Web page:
Crackdown 2 uses repetition as one of its recurring design themes. Gone are the individual gang bosses who each gave their gang a different capability. In the previous game, taking out the weapons supplier would leave gang members with significantly less powerful armament. In Crackdown 2, missions have been streamlined to the point where they are nothing more than a series of repetitious and tedious tasks that never deviate from the set formula enough to matter. I grew so desperate for variety that I was nearly ecstatic when a couple of the absorption unit beams required me to blow up a wall that blocked them.

Then again, single-player content was never the strongest point of the original Crackdown, either. Sure, it was better than this, but the biggest grins came from blowing up huge chains of cars, doing crazy vehicle stunts and racing along the rooftops. So, what about the sandbox toys this time around?

Again, Crackdown 2 chooses repetition over innovation. Most of its gadgets and distractions are copies of those that were featured in the original game. There's not much to be said about the sandbox factor as a result. Some of the vehicle stunts are taken straight from the original, the explosions are still ragdoll-fests that can be equal parts frustrating and fun, and the rooftop and vehicle races are largely unchanged.

It's not all bad, though. The co-op has been upped to allow up to four players to participate, leaving the door wide open for more buddy-enhanced chaos. The collectibles remain a solid carrot-on-a-string attraction, even if the audio logs are silly and largely boring. Renegade orbs will lead you on a merry chase as you dance across the rooftops or race through the streets, trying to earn that distinctive "ding!" sound for catching them. The wing-glider suit is only so-so in its execution, but leaping from the top of the Agency tower and trying to fly from island to island can be fun the first few times.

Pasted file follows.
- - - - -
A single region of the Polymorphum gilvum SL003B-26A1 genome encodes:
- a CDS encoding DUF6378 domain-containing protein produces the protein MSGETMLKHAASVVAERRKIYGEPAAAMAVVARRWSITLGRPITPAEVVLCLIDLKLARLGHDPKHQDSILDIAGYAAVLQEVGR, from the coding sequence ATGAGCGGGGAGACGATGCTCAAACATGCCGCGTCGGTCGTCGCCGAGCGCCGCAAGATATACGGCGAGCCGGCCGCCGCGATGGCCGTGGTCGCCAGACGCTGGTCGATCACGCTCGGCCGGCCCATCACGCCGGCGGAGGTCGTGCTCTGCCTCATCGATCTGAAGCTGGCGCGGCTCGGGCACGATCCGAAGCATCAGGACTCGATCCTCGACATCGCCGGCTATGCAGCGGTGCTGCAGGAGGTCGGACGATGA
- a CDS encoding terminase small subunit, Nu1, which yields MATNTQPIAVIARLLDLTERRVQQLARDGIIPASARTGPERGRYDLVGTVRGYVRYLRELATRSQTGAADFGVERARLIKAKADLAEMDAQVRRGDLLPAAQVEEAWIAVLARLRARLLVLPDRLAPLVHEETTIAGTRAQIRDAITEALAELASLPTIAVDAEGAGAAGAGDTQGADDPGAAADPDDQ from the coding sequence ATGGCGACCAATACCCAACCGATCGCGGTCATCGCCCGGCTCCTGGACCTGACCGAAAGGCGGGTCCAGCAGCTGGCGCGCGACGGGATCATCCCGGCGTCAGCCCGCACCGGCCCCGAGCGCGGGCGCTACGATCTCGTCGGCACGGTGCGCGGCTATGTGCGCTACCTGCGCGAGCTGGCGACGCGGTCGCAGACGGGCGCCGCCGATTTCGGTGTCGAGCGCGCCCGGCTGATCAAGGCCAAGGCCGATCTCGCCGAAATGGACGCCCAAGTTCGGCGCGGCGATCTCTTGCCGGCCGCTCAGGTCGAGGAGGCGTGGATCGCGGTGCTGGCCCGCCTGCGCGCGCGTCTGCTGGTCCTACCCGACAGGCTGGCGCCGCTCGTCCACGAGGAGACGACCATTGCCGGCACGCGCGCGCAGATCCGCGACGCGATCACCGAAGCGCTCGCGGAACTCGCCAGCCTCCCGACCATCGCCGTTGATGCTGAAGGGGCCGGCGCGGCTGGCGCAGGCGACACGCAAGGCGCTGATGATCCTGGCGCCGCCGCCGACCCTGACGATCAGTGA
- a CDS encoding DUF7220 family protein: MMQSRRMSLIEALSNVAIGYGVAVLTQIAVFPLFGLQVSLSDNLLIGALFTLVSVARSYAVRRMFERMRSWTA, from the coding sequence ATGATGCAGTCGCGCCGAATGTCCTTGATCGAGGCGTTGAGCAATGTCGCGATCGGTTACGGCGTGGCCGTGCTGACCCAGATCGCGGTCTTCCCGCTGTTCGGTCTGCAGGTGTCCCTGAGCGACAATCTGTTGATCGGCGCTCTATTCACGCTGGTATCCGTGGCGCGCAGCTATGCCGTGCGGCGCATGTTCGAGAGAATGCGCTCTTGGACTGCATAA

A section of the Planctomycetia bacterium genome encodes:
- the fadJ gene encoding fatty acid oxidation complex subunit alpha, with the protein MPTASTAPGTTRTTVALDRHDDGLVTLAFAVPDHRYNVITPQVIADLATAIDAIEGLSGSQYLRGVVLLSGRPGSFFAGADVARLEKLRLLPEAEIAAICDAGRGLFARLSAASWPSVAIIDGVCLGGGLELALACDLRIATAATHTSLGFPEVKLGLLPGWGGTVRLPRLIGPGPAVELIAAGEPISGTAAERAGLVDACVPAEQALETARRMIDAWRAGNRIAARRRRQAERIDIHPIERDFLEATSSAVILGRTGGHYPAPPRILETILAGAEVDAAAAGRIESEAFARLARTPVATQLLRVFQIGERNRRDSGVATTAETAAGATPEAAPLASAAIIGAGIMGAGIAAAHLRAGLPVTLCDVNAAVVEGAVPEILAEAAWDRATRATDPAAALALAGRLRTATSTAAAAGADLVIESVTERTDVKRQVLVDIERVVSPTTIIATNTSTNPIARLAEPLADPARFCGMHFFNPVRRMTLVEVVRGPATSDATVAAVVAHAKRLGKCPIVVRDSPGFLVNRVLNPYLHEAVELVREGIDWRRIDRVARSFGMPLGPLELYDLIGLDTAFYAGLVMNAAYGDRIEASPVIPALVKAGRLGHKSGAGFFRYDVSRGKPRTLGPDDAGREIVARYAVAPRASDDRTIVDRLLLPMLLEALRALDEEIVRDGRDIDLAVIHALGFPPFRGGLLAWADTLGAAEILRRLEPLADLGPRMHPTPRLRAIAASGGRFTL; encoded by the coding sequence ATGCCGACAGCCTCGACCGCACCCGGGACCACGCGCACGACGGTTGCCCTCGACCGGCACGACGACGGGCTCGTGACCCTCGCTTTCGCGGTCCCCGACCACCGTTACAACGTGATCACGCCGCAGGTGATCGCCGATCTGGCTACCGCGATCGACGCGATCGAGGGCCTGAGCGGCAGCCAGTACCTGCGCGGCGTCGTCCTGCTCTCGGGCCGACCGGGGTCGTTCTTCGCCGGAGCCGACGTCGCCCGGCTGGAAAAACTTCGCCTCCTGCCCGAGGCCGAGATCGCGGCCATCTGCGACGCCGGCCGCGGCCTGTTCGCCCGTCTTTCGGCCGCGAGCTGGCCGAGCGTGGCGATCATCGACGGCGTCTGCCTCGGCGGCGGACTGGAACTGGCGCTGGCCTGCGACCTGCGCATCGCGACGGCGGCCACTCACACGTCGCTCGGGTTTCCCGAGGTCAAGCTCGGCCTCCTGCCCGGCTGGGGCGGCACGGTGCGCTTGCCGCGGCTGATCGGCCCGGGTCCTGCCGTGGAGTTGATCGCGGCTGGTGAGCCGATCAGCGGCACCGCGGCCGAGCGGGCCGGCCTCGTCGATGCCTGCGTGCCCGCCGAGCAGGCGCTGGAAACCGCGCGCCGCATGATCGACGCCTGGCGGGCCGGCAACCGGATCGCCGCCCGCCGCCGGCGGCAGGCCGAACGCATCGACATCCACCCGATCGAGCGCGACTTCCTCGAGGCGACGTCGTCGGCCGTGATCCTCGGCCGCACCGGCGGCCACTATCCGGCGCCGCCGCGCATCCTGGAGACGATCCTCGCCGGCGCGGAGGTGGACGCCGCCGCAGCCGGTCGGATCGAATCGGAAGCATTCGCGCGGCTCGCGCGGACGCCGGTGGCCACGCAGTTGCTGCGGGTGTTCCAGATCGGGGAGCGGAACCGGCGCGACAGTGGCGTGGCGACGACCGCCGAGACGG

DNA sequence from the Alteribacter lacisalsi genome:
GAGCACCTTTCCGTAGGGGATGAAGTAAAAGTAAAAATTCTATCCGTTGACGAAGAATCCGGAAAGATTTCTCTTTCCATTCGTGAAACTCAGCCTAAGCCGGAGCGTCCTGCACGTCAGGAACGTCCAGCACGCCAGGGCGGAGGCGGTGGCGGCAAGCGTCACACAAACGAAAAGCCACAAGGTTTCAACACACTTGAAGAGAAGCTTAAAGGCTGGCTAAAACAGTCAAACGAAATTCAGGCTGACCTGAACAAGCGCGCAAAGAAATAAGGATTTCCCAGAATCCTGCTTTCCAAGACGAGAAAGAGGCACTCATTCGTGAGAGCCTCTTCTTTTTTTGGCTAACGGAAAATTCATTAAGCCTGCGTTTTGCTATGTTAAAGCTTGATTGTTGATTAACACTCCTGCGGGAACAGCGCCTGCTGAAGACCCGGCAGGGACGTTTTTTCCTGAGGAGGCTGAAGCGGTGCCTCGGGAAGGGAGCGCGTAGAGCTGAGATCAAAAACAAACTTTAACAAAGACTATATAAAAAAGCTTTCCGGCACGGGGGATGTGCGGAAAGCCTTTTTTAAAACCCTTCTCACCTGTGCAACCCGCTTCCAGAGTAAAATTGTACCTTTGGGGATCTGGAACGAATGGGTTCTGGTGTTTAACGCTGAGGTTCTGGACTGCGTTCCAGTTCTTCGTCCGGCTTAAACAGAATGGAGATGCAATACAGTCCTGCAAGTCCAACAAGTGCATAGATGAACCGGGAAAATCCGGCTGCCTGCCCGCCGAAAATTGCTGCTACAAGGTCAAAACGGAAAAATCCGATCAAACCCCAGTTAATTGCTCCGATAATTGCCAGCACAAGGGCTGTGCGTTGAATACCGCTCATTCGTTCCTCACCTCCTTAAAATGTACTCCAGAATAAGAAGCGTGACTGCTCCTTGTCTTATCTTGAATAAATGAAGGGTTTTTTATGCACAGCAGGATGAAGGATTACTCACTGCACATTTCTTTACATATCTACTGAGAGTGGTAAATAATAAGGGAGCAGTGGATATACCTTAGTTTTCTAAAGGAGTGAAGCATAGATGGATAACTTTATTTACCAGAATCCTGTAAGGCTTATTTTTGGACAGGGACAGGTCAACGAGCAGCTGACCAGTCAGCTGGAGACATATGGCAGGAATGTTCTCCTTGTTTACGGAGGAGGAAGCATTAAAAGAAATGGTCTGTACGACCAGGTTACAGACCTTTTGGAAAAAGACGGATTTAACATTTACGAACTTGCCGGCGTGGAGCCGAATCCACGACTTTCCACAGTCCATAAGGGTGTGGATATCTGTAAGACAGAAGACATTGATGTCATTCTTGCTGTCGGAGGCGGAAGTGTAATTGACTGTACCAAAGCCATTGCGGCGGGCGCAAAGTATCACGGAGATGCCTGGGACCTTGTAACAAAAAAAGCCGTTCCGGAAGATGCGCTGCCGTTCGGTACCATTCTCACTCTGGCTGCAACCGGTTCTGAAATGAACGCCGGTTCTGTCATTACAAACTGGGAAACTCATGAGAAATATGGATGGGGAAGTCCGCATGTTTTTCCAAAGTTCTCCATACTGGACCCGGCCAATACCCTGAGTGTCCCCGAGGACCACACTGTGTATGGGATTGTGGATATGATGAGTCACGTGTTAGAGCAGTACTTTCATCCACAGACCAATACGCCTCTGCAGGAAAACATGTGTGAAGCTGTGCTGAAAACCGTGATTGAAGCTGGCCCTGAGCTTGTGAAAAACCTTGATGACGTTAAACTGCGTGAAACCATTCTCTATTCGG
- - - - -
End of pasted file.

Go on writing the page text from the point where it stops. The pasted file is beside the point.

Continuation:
When it comes down to it, Crackdown 2 just doesn't do anything well enough to warrant the attention of any but the most die-hard of fans. Since the release of the original Crackdown, Assassin's Creed and Infamous have taken the lead when it comes to open-world rooftop climbing. Infamous also showed us a more traditional comic-book approach to the super-powered sandbox. Prototype even did the same thing, albeit with an early Image Comics vibe.

When Crackdown was released it was fresh and interesting. Crackdown 2 is nothing more than a rehash of everything that worked in the original, with a few minor additions and a lot of backtracking in the mission structure. Nothing could be further from delivering the impact and style that the series deserves.


frankaustin's avatar
Freelance review by Frank Austin (July 26, 2010)